The retail outlet near Dartmouth Crossing is the Swedish company’s most sustainable location in Canada – often producing more solar energy than it can use. Unfortunately, it’s unable to return that excess power to the grid and is looking for ways to store the excess electricity.
So ROCarbon Labs and NSCC are collaborating to assess the power data and find ways that the surplus can be used to further benefit the environment and IKEA.
“It is important to IKEA to use our resources to help improve the world around us,” Jason Lehman, the IKEA facilities manager overseeing the solar operation, said in a statement. “That was the goal when we designed this building and we are excited to learn more about how it performs. We are also excited about showing how large buildings like ours are able to sustainably contribute to the community beyond their primary purpose.”
IKEA’s Dartmouth outlet is certified gold by the Leadership in Energy and Environmental Design, an internationally recognized green building certification system. It has the largest solar power system in Nova Scotia with the capacity to produce 838 kilowatt hours of direct current. However, the company is unable to feed excess power back to the grid.
During a recent tour of the IKEA facility, ROCarbon Labs CEO Megan McCarthy saw an opportunity to look deeper into the building's energy data. ROCarbon Labs is an energy management company, and McCarthy tapped into the NSCC research expertise to have its Applied Energy Research, or AER, team access IKEA’s real time energy data to help look for solutions.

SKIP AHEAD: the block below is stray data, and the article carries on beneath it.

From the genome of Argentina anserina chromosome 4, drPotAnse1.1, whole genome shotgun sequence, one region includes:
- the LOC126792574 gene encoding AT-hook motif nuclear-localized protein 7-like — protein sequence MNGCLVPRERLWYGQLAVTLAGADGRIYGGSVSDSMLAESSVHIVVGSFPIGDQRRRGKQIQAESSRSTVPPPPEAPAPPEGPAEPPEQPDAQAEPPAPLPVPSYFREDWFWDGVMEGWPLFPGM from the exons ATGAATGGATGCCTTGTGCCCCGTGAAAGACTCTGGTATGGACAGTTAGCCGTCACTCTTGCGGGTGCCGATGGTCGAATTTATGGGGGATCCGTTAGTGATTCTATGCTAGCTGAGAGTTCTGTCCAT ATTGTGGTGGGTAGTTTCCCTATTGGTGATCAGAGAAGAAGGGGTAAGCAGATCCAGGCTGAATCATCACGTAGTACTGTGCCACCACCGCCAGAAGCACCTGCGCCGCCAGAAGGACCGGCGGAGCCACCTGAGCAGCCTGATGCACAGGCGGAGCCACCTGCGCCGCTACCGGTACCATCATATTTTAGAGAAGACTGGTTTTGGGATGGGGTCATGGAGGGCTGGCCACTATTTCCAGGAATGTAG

The AER team is a lab that works to solve energy issues and encourage more sustainable solutions. It is now reviewing how IKEA’s surplus solar power can be harnessed and reused.
The team found that IKEA produces more solar power than it can consume 95 days a year.
“The full data set will enable NSCC students to identify and suggest carbon-reducing opportunities within the building, while also highlighting methods to eliminate solar curtailment,” said McCarthy. “This energy intelligence, paired with NSCC’s study, enables us to jointly tackle the problem of energy waste in our pursuit of a net-zero economy.”
ROCarbon Labs, which provides end-to-end carbon-reduction solutions that eliminate energy waste in buildings, will provide its software platform, along with data analysis and training to support the students’ work. The team is considering several options for storing the excess energy.
“Like many buildings generating electricity with renewable energy, there are times the property produces more power than it uses,” said NSCC student intern Braham Farrokhzad. “Unlike small-scale projects, there’s real potential for options like hydrogen in larger scale operations like IKEA.”